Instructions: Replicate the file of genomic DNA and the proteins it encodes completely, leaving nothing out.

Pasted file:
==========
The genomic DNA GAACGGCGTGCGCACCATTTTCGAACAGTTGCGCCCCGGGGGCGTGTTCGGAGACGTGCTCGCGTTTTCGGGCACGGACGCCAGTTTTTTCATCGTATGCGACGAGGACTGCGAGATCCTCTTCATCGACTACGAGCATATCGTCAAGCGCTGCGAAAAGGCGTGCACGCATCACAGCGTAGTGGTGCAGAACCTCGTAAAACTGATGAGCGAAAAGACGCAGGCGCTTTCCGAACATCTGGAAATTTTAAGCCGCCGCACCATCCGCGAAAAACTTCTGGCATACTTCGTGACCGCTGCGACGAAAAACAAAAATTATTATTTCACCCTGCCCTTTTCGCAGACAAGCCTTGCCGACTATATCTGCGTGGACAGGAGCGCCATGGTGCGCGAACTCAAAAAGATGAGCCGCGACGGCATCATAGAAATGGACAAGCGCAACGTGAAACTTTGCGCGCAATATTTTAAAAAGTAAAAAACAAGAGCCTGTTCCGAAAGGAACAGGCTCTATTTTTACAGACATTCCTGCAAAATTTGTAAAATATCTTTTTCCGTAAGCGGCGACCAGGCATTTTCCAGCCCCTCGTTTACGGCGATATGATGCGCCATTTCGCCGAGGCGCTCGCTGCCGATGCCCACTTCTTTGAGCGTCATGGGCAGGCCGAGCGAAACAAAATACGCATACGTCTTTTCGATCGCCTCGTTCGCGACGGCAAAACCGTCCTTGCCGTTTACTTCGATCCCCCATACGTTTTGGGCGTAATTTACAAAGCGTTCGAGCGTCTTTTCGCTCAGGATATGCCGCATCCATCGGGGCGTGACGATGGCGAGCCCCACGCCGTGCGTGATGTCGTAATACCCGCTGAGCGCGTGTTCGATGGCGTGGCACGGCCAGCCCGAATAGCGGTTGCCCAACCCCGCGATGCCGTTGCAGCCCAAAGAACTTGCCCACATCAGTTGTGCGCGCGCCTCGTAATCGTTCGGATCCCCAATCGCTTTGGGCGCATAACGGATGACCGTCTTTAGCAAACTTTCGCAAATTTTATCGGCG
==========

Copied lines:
The genomic DNA GAACGGCGTGCGCACCATTTTCGAACAGTTGCGCCCCGGGGGCGTGTTCGGAGACGTGCTCGCGTTTTCGGGCACGGACGCCAGTTTTTTCATCGTATGCGACGAGGACTGCGAGATCCTCTTCATCGACTACGAGCATATCGTCAAGCGCTGCGAAAAGGCGTGCACGCATCACAGCGTAGTGGTGCAGAACCTCGTAAAACTGATGAGCGAAAAGACGCAGGCGCTTTCCGAACATCTGGAAATTTTAAGCCGCCGCACCATCCGCGAAAAACTTCTGGCATACTTCGTGACCGCTGCGACGAAAAACAAAAATTATTATTTCACCCTGCCCTTTTCGCAGACAAGCCTTGCCGACTATATCTGCGTGGACAGGAGCGCCATGGTGCGCGAACTCAAAAAGATGAGCCGCGACGGCATCATAGAAATGGACAAGCGCAACGTGAAACTTTGCGCGCAATATTTTAAAAAGTAAAAAACAAGAGCCTGTTCCGAAAGGAACAGGCTCTATTTTTACAGACATTCCTGCAAAATTTGTAAAATATCTTTTTCCGTAAGCGGCGACCAGGCATTTTCCAGCCCCTCGTTTACGGCGATATGATGCGCCATTTCGCCGAGGCGCTCGCTGCCGATGCCCACTTCTTTGAGCGTCATGGGCAGGCCGAGCGAAACAAAATACGCATACGTCTTTTCGATCGCCTCGTTCGCGACGGCAAAACCGTCCTTGCCGTTTACTTCGATCCCCCATACGTTTTGGGCGTAATTTACAAAGCGTTCGAGCGTCTTTTCGCTCAGGATATGCCGCATCCATCGGGGCGTGACGATGGCGAGCCCCACGCCGTGCGTGATGTCGTAATACCCGCTGAGCGCGTGTTCGATGGCGTGGCACGGCCAGCCCGAATAGCGGTTGCCCAACCCCGCGATGCCGTTGCAGCCCAAAGAACTTGCCCACATCAGTTGTGCGCGCGCCTCGTAATCGTTCGGATCCCCAATCGCTTTGGGCGCATAACGGATGACCGTCTTTAGCAAACTTTCGCAAATTTTATCGGCG